Although the TBTF system has only grown larger since the crisis, the varying policy responses by the four largest economies (US, Europe, China & Japan) has dispersed the correlation extreme in growth tracks that were present in 2006. Moreover, this has steadily eased the tight correlations across world markets that peaked in 2011. That said, for investors it’s certainly no cornucopia – considering many economies now sit in the trough of their respective long-term yield/growth cycles. One way of looking at the bigger picture and where we may be headed, is that economies and markets became highly in phase leading into the composite yield/growth trough, which culminated with the financial crisis. Post crisis, varying policy responses have further dispersed growth tracks as the major global economies bounce in and along the yield trough with much greater destructive than constructive interference. Some might call it secular stagnation, or as the man who coined the phrase some 75 years before, aptly posited; 

…passing, so to speak, over a divide which separates the great era of growth and expansion of the nineteenth century from an era which no man, unwilling to embark on pure conjecture, can yet characterize with clarity or precision. – Alvin Hansen, Economic Progress and Declining Population Growth, 1939

Works for us – and once again on this side of the cycle’s trough, we can only speculate as to what the catalyst for the next era of growth will be and when to realistically expect it. Our best guesstimate, however, is that Hansen’s transitional divide will extend much longer than most participants expect, as we bounce along the bottom of the trough. We speculated going into this year, the structure and performance extremes that were quickly translated at both the top (12/13′) and bottom (7/12′) in 10-year yields, might be implying a long-term range was being established as the great inertias of the secular trend in Treasuries entered the trough of the cycle.

As conveyed in our last note, this point of view remains supported by our research of historical trends that implies yields are not headed materially higher anytime soon. Last week we came across an interesting chart posted by Michael McDonough of Bloomberg, that resonated with this perspective and the significant expectation gap that still exists in the market today. We inverted 

Michael’s chart – which shows that the trends in 10-year yields and the number of months in the fed fund futures market to reach the implied rate of 0.5%, were quite correlated going into 2014. Similar to the trend gap that now exists between 5 and 10-year yields, the shorter more impressionable end of the market continues to err on the side of sooner rather than later, when it comes to rate hike expectations over the next year. As framed in the Bloomberg chart and illustrated in the roadmap of the last transitional divide (see Here), we believe long-term yields are pointing the way when it comes to rate hikes over the next several years. All things considered, we still like long-term Treasuries – especially relative to the US equity markets.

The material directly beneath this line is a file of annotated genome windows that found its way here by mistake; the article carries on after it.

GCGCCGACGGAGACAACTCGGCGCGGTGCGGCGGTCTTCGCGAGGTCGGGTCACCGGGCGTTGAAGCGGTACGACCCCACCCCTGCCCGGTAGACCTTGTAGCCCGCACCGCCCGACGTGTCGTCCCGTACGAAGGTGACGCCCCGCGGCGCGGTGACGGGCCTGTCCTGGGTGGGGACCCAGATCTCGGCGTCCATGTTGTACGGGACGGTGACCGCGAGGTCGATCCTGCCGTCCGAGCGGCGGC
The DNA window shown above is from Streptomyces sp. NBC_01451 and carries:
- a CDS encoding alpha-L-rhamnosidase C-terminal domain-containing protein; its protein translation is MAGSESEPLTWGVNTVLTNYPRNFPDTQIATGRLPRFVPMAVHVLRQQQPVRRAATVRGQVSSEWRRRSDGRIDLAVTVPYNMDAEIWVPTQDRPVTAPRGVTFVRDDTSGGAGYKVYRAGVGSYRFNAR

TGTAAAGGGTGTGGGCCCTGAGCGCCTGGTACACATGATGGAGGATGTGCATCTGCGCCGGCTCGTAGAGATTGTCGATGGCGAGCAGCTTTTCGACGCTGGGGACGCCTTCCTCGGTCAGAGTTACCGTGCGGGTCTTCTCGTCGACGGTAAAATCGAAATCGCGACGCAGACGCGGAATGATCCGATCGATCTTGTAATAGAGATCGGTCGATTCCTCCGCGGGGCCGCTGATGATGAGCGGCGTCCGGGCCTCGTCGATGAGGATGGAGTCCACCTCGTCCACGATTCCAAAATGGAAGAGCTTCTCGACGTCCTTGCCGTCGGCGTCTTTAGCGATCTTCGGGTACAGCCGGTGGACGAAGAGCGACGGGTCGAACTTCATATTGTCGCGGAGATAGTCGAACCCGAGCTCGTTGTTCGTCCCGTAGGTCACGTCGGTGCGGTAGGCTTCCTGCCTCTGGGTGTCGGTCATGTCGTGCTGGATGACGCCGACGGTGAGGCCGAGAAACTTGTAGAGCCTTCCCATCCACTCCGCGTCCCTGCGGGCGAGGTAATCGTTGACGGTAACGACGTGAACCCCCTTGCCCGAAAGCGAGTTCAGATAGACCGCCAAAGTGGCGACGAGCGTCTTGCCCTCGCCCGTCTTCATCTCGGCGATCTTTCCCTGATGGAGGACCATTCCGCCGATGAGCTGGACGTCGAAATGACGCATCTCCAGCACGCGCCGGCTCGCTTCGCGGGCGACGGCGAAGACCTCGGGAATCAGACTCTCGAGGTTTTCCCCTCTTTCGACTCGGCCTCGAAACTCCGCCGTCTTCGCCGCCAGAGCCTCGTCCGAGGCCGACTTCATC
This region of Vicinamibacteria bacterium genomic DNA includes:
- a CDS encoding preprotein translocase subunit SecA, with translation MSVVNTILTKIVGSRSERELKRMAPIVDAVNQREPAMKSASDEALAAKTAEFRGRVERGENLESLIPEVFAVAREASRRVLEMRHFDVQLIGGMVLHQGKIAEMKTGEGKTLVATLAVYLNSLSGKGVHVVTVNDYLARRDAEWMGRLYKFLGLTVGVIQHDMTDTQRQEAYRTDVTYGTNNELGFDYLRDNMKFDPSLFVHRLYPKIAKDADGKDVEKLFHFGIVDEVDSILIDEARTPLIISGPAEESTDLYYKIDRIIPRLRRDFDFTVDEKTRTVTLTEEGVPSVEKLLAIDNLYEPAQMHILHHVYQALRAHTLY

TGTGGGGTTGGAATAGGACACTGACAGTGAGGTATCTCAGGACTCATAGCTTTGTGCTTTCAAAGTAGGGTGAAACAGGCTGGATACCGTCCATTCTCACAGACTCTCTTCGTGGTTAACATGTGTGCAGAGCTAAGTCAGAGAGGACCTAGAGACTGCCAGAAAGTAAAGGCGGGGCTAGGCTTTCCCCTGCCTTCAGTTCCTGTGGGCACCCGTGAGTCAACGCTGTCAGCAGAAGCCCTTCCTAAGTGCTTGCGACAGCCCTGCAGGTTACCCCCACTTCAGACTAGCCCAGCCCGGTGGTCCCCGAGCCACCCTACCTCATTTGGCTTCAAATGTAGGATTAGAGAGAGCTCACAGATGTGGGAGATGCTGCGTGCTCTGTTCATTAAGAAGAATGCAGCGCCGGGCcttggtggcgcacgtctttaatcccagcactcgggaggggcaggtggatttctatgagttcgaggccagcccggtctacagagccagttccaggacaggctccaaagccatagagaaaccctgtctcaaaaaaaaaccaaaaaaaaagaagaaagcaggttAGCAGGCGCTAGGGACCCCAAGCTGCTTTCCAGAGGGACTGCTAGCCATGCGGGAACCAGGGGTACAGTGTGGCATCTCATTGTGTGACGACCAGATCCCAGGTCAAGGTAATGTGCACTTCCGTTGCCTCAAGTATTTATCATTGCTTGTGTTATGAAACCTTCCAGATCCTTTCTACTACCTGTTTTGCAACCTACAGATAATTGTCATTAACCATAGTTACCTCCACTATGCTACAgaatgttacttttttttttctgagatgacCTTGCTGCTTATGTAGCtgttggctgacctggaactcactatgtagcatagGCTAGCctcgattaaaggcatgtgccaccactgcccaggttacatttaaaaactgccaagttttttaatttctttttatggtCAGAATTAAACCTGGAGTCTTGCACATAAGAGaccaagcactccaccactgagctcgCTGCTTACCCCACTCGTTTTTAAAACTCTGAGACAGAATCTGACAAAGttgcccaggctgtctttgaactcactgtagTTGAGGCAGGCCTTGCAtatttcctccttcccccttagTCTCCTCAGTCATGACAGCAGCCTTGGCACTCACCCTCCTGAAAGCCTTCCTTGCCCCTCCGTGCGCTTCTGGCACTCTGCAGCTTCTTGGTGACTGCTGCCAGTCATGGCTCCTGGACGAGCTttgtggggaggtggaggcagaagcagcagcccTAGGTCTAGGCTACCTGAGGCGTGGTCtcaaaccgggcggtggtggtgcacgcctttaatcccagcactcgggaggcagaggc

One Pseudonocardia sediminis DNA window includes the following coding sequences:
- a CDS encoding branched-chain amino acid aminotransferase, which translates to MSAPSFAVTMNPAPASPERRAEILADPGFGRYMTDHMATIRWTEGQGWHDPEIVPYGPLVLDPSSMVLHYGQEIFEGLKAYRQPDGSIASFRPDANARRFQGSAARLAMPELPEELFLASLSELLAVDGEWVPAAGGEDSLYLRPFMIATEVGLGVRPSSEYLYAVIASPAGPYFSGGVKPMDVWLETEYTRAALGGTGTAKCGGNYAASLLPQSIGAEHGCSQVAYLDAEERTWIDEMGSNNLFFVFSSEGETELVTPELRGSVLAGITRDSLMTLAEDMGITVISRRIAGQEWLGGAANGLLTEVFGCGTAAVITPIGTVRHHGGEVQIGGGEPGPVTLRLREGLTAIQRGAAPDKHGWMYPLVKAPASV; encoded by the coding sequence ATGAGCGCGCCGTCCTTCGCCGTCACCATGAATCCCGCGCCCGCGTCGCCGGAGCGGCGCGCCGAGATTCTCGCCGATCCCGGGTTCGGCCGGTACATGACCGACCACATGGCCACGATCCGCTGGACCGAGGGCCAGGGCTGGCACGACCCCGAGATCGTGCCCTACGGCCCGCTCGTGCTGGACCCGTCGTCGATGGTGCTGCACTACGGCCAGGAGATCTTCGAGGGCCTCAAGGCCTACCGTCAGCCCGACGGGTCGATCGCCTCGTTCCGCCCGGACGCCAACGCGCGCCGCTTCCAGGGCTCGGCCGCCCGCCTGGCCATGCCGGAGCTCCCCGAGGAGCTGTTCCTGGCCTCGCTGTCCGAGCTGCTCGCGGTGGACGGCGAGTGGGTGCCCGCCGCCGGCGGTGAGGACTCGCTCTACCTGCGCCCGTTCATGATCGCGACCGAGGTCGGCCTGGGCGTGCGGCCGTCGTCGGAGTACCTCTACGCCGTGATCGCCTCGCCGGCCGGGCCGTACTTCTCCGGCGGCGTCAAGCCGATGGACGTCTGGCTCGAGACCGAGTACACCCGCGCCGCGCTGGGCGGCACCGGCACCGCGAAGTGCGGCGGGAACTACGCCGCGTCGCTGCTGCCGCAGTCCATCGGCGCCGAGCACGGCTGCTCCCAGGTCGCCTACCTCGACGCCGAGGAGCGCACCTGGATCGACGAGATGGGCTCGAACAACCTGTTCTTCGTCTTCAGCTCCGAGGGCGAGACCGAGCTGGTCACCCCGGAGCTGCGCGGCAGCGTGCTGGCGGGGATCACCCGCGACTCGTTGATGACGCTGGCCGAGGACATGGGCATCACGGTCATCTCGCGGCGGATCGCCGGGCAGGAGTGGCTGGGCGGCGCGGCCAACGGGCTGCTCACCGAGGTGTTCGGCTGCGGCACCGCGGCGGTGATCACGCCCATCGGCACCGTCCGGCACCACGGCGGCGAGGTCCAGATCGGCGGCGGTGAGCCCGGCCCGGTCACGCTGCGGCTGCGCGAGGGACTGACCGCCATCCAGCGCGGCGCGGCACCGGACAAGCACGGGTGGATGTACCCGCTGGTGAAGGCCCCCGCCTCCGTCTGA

In the equity markets, we suspect it will increasingly becoming a market-pickers market between the four different food groups (US, Europe, China & Japan), with sub-varieties tangent to choice. As mentioned in previous notes, despite instigating the catalyst for the crisis, the US had a head start of working and digging the fire lines, that eventually brought the economic disaster under control first. Relative to what the balance of the worlds major central banks were willing and capable of extending – and with the Fed acting as the policy lead, the differential of capital flows has disproportionally supported our equity markets and the dollar since the crisis spread in the summer of 2008. Are the US markets in a bubble today? In our opinion it’s a semantic debate, but one we do believe has greater contrast than comparison between the two previous equity bubbles and their respective downturns. 

Nevertheless, we still expect that with Europe, China and Japan now hitting the accelerator as the

US coasts away from QE, the shear stresses that engendered a broad based positive skew in the US equity markets and dollar, should diminish over time. Although it’s a short window to measure, from a relative performance perspective, we have already seen as much since QE wrapped up in the US last month. 

For everyone in the States and traveling this weekend, have a happy and safe Thanksgiving.